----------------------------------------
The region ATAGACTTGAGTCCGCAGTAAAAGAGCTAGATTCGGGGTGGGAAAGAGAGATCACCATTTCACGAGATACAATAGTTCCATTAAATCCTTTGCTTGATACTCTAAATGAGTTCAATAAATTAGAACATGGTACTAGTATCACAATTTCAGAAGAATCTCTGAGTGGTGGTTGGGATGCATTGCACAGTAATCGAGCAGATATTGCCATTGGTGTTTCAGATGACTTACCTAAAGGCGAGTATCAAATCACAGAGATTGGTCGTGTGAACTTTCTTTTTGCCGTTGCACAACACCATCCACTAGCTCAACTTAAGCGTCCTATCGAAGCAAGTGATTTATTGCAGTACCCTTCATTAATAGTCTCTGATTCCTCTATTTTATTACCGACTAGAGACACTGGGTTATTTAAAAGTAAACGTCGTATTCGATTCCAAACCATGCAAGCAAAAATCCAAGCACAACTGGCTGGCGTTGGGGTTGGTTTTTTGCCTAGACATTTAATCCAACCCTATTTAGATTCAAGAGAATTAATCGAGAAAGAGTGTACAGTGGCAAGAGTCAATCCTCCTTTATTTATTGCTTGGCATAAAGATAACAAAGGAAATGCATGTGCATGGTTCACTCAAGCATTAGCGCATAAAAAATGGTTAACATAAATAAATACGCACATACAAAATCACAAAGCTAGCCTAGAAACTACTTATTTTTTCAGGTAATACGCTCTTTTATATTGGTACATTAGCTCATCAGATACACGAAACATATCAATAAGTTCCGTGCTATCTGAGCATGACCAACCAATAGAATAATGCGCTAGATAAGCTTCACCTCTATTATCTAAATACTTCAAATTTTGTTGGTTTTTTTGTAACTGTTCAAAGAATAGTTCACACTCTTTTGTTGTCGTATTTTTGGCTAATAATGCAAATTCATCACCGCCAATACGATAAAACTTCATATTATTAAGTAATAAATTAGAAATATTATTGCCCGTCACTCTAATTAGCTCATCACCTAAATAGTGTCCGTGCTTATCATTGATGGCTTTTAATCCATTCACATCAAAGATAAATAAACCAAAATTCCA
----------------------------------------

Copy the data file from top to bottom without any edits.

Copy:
The region ATAGACTTGAGTCCGCAGTAAAAGAGCTAGATTCGGGGTGGGAAAGAGAGATCACCATTTCACGAGATACAATAGTTCCATTAAATCCTTTGCTTGATACTCTAAATGAGTTCAATAAATTAGAACATGGTACTAGTATCACAATTTCAGAAGAATCTCTGAGTGGTGGTTGGGATGCATTGCACAGTAATCGAGCAGATATTGCCATTGGTGTTTCAGATGACTTACCTAAAGGCGAGTATCAAATCACAGAGATTGGTCGTGTGAACTTTCTTTTTGCCGTTGCACAACACCATCCACTAGCTCAACTTAAGCGTCCTATCGAAGCAAGTGATTTATTGCAGTACCCTTCATTAATAGTCTCTGATTCCTCTATTTTATTACCGACTAGAGACACTGGGTTATTTAAAAGTAAACGTCGTATTCGATTCCAAACCATGCAAGCAAAAATCCAAGCACAACTGGCTGGCGTTGGGGTTGGTTTTTTGCCTAGACATTTAATCCAACCCTATTTAGATTCAAGAGAATTAATCGAGAAAGAGTGTACAGTGGCAAGAGTCAATCCTCCTTTATTTATTGCTTGGCATAAAGATAACAAAGGAAATGCATGTGCATGGTTCACTCAAGCATTAGCGCATAAAAAATGGTTAACATAAATAAATACGCACATACAAAATCACAAAGCTAGCCTAGAAACTACTTATTTTTTCAGGTAATACGCTCTTTTATATTGGTACATTAGCTCATCAGATACACGAAACATATCAATAAGTTCCGTGCTATCTGAGCATGACCAACCAATAGAATAATGCGCTAGATAAGCTTCACCTCTATTATCTAAATACTTCAAATTTTGTTGGTTTTTTTGTAACTGTTCAAAGAATAGTTCACACTCTTTTGTTGTCGTATTTTTGGCTAATAATGCAAATTCATCACCGCCAATACGATAAAACTTCATATTATTAAGTAATAAATTAGAAATATTATTGCCCGTCACTCTAATTAGCTCATCACCTAAATAGTGTCCGTGCTTATCATTGATGGCTTTTAATCCATTCACATCAAAGATAAATAAACCAAAATTCCA